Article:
We’ve managed to locate some more information on the possible buyout. Apparently, unlike we suggested in our first report earlier this morning, the buyout is not driven by Jobs, but exclusively by Oracle’s Ellison. According to an article in the San Jose Mercury, Ellison is driving the deal himself. Ellison states that the proposal is merely a “trial balloon” at this point and he’ll make a decision next few weeks.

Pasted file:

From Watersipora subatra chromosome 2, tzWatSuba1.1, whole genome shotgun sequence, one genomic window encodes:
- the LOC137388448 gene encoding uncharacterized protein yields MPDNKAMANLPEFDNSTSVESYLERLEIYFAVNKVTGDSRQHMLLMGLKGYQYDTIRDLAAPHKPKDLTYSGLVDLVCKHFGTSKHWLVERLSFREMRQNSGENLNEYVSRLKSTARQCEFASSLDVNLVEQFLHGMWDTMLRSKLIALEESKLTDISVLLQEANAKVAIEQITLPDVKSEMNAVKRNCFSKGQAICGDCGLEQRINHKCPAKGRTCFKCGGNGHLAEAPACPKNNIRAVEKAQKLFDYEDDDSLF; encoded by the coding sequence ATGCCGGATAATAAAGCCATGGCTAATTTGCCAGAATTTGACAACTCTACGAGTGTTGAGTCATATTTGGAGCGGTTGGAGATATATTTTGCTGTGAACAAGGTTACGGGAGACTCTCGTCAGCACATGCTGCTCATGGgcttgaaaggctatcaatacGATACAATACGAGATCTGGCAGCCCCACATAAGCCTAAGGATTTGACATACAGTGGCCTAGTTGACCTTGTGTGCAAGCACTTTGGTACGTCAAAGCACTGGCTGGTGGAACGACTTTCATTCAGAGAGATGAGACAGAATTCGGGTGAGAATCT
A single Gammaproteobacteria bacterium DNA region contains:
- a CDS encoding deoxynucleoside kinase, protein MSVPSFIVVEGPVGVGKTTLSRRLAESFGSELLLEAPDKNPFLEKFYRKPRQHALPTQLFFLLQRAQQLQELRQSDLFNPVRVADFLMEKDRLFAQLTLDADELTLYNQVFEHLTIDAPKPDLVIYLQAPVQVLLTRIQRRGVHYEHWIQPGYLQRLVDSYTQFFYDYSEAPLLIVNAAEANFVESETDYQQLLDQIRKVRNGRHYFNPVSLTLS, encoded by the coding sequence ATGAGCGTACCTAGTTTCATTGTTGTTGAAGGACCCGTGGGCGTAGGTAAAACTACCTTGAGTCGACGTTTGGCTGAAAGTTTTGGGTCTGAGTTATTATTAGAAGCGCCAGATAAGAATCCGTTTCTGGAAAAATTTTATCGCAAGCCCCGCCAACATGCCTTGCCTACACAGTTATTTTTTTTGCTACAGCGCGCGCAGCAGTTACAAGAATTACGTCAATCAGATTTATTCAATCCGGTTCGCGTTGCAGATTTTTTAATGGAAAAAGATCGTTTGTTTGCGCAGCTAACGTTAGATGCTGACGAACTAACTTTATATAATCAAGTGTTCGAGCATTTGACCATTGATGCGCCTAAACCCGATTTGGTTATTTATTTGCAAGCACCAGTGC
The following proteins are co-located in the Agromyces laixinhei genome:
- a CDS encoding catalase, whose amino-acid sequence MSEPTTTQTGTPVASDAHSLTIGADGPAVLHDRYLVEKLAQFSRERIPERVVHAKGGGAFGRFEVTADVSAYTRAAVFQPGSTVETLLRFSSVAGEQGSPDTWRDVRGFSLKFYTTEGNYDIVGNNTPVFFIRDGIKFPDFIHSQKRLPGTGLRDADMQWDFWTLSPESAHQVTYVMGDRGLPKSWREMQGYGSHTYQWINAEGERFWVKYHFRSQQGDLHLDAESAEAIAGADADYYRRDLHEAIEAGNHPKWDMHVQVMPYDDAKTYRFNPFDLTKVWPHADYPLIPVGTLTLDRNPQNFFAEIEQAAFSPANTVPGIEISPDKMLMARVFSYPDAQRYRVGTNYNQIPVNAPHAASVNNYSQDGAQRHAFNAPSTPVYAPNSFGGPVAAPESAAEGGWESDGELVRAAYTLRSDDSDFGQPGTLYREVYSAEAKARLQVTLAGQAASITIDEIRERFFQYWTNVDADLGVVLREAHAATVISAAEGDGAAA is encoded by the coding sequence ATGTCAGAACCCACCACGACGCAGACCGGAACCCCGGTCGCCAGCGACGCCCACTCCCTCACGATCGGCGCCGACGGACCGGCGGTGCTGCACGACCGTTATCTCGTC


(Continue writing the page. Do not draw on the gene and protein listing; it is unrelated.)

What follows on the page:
At the end of last year, stories abounded in the online press that Larry Ellison, CEO of Oracle, was ready to help friend and Apple co-founder Steve Jobs buy the floundering company. That Ellison confirmed the rumour and that his company, Oracle, is the largest database company in the world and the second largest software company did nothing but add steam to the rumours. But, Ellison always professed the buyout would only happen when Jobs gave the green light and after weeks of rumours Jobs told the press that he had no interest in an Apple takeover and had taken Ellison to task over his public offer to help buy Apple. With Jobs proclaiming his lack of interest in buying Apple –backed up by the on-going success of his company Pixar, the animation powerhouse behind Disney’s Toy Story– the rumours disappeared from the online world. The rumours of the rumour’s demise may have been greatly exagerated. The Reuter news service has reported that a group of investors led by Ellison plan a billion dollar buyout of Apple, with a board seat already set aside for Jobs. Apple was Steve Jobs first company, revolutionizing the computer industry twice while Jobs was still in his twenties. Steve Jobs has always expressed disappointment at the opportunities he felt Apple has missed after his departure. Given the success his second computer venture, NeXT, both in creating an operating system that has a large share of the mission critical operating system market and in web products –both areas the post-Jobs Apple has failed in– he may be right. In the next few days we may find that the opportunity to again control the destiny of the world’s third largest operating system –after microsoft Windows ’95 and Windows 3.11, but ahead of Windows NT– was irresistable for a man who’s will and some would say ego rival that of Bill Gates.